General Motors Two Year Bonds

Discussion in 'Trading' started by Brandonf, Aug 3, 2005.

  1. Brandonf

    Brandonf ET Sponsor

    General Motors two year debt is currently yielding 7 to 8% because it was downgraded to junk not too long ago by standard and poors. I think this is one of the best deals out there in the entire market and I am adding significant amounts of this to my portfolio. If nothing happens in the underlying bond and you hold it to maturity you lock in a 7 to 8% yield. However, I do not think that GM will stay at junk for the entire period of two years and it is very likely to be upgraded. If that happens you stand to make a KILLING on the mark up in price. The only danger you have here is that GM goes out of business in the next two years, which is I feel not at all likely.
  2. buying bonds or closed end funds? tickers?

  3. cmk


    I think I started a thread here a while back about XGM, GMW, etc. GM Senior Notes. They were all trading around $18.25 when I bought quite a bit (I bought XGM) and yielding about 9.25%. I have sinced sold them as they increased in value quite a bit. Right after the downgrade you saw lots of funds, pensions, etc that were forced to sell "junk" debt. This fire sale was not out of fear of GM Insolvancy, but was mandated by many charters of these organizations, stating that the fund cannot hold junk status instruments. Take a look at a historical chart of XGM and look at the massive decline in the couple weeks after the downgrade, and look at the pop back up since. I did very well XGM and really have no good reason why the notes would not return to $25 par value within the next 18 months.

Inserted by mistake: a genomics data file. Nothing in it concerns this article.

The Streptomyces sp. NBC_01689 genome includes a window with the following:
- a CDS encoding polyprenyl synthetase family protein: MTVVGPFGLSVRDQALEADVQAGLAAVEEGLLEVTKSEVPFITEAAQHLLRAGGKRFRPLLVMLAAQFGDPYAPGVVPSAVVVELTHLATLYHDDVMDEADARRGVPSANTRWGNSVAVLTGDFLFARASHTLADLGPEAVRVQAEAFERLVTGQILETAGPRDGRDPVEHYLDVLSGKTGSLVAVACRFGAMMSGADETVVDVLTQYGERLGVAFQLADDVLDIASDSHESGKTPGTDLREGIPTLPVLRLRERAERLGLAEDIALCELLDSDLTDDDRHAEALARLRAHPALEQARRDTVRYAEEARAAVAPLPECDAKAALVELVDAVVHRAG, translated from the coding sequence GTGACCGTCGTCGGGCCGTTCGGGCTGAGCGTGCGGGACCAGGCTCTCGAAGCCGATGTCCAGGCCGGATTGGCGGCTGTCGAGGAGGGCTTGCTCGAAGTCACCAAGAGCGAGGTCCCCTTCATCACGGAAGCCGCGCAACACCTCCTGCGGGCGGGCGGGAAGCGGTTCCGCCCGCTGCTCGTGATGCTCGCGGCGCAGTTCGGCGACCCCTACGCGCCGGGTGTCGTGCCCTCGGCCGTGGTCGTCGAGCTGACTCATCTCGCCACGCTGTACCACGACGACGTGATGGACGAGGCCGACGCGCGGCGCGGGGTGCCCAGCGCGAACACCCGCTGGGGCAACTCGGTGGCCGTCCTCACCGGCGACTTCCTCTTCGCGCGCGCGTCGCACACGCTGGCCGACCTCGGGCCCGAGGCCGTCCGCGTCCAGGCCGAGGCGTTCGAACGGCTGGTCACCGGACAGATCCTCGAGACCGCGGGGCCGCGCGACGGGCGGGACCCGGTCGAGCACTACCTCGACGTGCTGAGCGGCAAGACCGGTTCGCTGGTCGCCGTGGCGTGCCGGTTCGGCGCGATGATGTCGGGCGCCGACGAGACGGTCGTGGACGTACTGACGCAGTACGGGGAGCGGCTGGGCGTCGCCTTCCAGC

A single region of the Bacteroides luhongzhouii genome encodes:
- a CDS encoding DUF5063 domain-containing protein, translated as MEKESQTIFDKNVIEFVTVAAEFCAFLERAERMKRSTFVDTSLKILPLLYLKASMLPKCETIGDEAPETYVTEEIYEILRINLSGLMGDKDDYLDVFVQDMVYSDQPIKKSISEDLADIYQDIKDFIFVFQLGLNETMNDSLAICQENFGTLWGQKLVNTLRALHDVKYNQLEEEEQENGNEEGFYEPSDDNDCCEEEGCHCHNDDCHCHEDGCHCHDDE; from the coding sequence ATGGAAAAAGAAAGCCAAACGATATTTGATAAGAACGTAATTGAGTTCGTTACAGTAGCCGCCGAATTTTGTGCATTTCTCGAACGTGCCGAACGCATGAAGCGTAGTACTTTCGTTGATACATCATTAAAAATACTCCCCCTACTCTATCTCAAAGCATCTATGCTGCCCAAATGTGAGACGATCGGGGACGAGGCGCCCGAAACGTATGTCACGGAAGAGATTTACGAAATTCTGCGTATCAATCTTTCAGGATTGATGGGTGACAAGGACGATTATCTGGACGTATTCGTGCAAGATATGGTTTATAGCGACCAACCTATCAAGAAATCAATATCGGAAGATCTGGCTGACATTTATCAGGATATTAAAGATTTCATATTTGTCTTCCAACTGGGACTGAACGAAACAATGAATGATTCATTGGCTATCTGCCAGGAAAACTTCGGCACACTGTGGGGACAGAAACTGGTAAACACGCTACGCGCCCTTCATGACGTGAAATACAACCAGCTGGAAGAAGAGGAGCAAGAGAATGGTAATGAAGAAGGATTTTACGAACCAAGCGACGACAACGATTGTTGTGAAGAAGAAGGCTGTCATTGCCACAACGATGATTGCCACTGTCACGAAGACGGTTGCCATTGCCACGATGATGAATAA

I would not worry about GM defaulting on debt obligations. They have a ton of cash on their balance sheet and with the recent results of the employee pricing I think GM will pull itself together in the next decade.
  4. Just thinking out loud here...

    What if one were to buy the distressed debt and then purchase some catastrophe puts with the same time structure of the debt. (i.e. 2 years out). Granted the premiums were juiced as GM was sliding lower before the downgrades to junk, but Im certain that situation has changed.

    Even though the chances are slim GM goes bankrupt, it might be more prudent to purchase the insurance just as a fail safe play.
  5. I attended a James Rogers presentation last week. In a rambling response to the question 'how to be a good contrarian,' Rogers said he had recently been buying airline bonds 'cause they were just so darn out of favor and bondholders were bound to get something, even in bankruptcy. And he's hugely bullish on commodities/oil, so go figure.

    Speaking of Rogers, that was my first time meeting him - couldn't have been more impressed. My esteem multiplied 3x over. That said, I ain't buyin' no GM or airline bonds! Time value of money waiting to collect from the bankruptcy court just frightningly expensive, IMO.

    Btw, you know GM is in trouble when Toyota is worried enough about their competitor & the political backlash of a bankruptcy to openly mention ways to help.

    That said, if 'buy the fear' is your style, 'dem bonds just might fit the bill.
  6. cmk


    I think the premiums on something with such a long expiration date would be a fortune.
  7. So you are getting maybe 3-3.5% over the risk free rate for the two years. Less if rates ratchet up. It's not 8% vs zero percent.

    Chances are you will collect, but is it worth the hassle if conditions deteriorate in say a year or so?

    I held a small amount of GMAC during the 'noise' and didn't like it. It matured and that was that.

    GMAC smartnotes not yielding anything like 8% at 2year. More like low 6's
  8. cmk


    GMAC credit was never downgraded. Last time I checked we were talking about GM, not GMAC. GMAC is its own animal.
  9. ig0r


    Anyone know what the difference is between XGM and GMW?
  10. KevinK

    KevinK Guest

    not much...
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    #10     Aug 3, 2005